• 12. The biggest market failure ever: E.g. •in the producing industry, in average ½ of the total expenditure is for resources (3% for energy), 1/5 is for personnel. •20% of resource cost can be saved with a payback time of less than 1 year, another 20% pays out in less than 3 years. •The savings potential is equivalent to the total personnel costs, increasing productivity, profit and competitiveness. •On the macro level, an increase of energy and material efficiency by 20% would create up to 1 million new jobs in Germany.Dr. Joachim H. Spangenberg, Biodiversity and SPAC, Belgrade 9.10. 07
  • 13. Besides innovation, ex-novation is urgently needed. EU companies sell unsustainable consumption and EU citizens benefit …Dr. Joachim H. Spangenberg, Biodiversity and SPAC, Belgrade 9.10. 07
  • 14. Market failures must be corrected The market lacks social sensitivity, dedication to development, environmental awareness and over all a long term view. For Development to be successful, Government must not serve the market, but complement it, providing social, developmental and environmental guard rails, and a long- long- term visionDr. Joachim H. Spangenberg, Biodiversity and SPAC, Belgrade 9.10. 07
  • 15. Government is responsible for - distributional justice and social equality, - gender justice, equity and non- discrimination; - good work (minimum standards for work quality and salary levels, cooperation with business and trade unions); - poverty alleviation (hardly attractive for business) and inclusiveness; - compatibility with social, cultural and political valuesDr. Joachim H. Spangenberg, Biodiversity and SPAC, Belgrade 9.10. 07
  • 16. A really Green Economy requires limitations ... … to certain activities, in order to allow replenishing of natural resources or natural capital, justice and social equality. The alternative is collapse (e.g. fisheries), and with it a complete loss of jobs. Green investments are generally more labour intensive, and can have direct effects for poverty reduction, in particular by improving the agro-productivity of rural smallholdersDr. Joachim H. Spangenberg, Biodiversity and SPAC, Belgrade 9.10. 07
  • 17. But: for decreasing resource consumption, efficiency is not enough What we need is absolute decoupling of economic development and resource consumption, not a relative one with increasing emissions and waste generation. Rebound effect: The money saved through efficiency (win-win solutions) is spent, consuming resources and compensating (part of) the efficiency gains. Jevons‘ Paradox: Efficiency decreases the relative cost of a resource, generating incentives to use more of it, and it stimulates growth and thus resource use. ∑ Conclusion: Efficiency without skimming off (part of) the gains may lead to perverse outcomes.Dr. Joachim H. Spangenberg, Biodiversity and SPAC, Belgrade 9.10. 07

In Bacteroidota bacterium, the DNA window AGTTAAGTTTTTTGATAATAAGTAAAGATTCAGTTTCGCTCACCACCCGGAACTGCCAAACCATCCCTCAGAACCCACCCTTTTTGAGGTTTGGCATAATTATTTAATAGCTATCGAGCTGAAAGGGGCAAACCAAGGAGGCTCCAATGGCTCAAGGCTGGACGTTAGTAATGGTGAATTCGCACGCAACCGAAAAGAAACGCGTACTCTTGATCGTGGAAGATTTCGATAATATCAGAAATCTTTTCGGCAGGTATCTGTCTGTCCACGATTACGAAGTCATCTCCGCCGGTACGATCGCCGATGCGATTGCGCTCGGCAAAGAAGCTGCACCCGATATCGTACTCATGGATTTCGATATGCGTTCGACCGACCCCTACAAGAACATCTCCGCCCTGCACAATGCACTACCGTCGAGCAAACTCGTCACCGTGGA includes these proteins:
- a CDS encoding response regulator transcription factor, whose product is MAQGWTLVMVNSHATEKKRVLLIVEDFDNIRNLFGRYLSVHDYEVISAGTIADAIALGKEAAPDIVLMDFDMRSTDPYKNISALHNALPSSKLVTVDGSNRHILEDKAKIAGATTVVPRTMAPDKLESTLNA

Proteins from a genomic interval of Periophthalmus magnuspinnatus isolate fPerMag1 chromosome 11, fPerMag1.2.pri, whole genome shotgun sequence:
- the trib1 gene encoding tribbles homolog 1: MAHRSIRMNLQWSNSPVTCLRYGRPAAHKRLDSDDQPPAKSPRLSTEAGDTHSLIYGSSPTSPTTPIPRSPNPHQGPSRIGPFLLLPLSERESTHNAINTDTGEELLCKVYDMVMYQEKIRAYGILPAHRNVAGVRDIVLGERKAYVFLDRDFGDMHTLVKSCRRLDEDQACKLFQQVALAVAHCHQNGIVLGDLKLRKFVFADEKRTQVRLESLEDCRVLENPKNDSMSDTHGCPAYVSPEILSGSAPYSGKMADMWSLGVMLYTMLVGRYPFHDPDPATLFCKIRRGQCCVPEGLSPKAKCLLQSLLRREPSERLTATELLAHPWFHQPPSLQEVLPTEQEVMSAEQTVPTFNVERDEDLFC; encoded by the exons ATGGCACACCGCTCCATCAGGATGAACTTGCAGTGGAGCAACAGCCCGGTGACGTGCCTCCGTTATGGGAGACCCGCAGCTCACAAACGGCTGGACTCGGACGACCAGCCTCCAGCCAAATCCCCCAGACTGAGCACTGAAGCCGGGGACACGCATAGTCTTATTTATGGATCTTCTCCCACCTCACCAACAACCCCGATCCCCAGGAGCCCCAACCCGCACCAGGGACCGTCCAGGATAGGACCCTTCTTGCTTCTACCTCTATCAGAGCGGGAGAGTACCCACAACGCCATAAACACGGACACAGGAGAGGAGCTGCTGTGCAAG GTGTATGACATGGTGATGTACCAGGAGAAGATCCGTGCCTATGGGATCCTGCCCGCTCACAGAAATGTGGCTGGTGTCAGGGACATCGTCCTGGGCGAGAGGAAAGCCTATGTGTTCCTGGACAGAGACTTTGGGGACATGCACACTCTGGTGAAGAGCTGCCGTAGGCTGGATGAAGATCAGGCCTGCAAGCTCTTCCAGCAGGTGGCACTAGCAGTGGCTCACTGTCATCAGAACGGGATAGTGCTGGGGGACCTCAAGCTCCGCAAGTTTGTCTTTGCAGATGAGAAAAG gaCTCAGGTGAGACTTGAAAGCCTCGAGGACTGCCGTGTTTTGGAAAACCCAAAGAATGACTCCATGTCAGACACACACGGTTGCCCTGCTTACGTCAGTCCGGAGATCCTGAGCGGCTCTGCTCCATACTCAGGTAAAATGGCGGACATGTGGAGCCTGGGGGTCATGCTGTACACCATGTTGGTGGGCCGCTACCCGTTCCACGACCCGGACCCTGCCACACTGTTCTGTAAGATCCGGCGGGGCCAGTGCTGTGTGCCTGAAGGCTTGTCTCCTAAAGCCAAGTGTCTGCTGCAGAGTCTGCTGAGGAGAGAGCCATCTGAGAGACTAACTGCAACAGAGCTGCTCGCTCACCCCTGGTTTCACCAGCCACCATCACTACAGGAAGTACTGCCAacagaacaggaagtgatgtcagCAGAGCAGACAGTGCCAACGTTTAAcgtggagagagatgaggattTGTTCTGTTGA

• 18. A really long way to go • from low tech low resource societies • via low tech high consumption and high tech high resources • to high tech low resource societies Local resources for local use support income & jobs but not world market & high tech production. Re-domesticate he money, keep it local not nationalDr. Joachim H. Spangenberg, Biodiversity and SPAC, Belgrade 9.10. 07
  • 19. A Green Economy is not per se reaching the MDGs (a frequent illusion), but it offers opportunities to overcome the failures of past market radicalism (too much was deregulated trusting self-regulation) A regulation example: feed-in tariffs - strengthen local participation; - allow for community & coop - ownership; - has mobilised billions of private capital for restoring and protecting the public goodsDr. Joachim H. Spangenberg, Biodiversity and SPAC, Belgrade 9.10. 07
  • 20. A Great Transition… … involves the emergence not only of a new economy, but also of a new society. We should shape it consciously, with justice a key orientation: with limits to growth, (re-) distribution becomes central. 5 P’s on/off the agenda Peace – what happened to the peace dividend? Power – where has empowerment gone (Ag. 21)? Planet – Resource efficiency is not enough People – social cohesion is crumbling Prosperity – for all, all profit for the few?Dr. Joachim H. Spangenberg, Biodiversity and SPAC, Belgrade 9.10. 07
  • 21. The best way to explore the future is to invent it. Do it. Sustainably.Dr. Joachim H. Spangenberg, Biodiversity and SPAC, Belgrade 9.10. 07
  • 22. Thank you for your attention For the presentation and other papers see http://seri.academia.edu/JoachimHSpangenberg Dr. Joachim H. Spangenberg Helmholtz Centre for Environmental Research UFZ, Halle Joachim.Spangenberg@ufz.deDr. Joachim H. Spangenberg, Biodiversity and SPAC, Belgrade 9.10. 07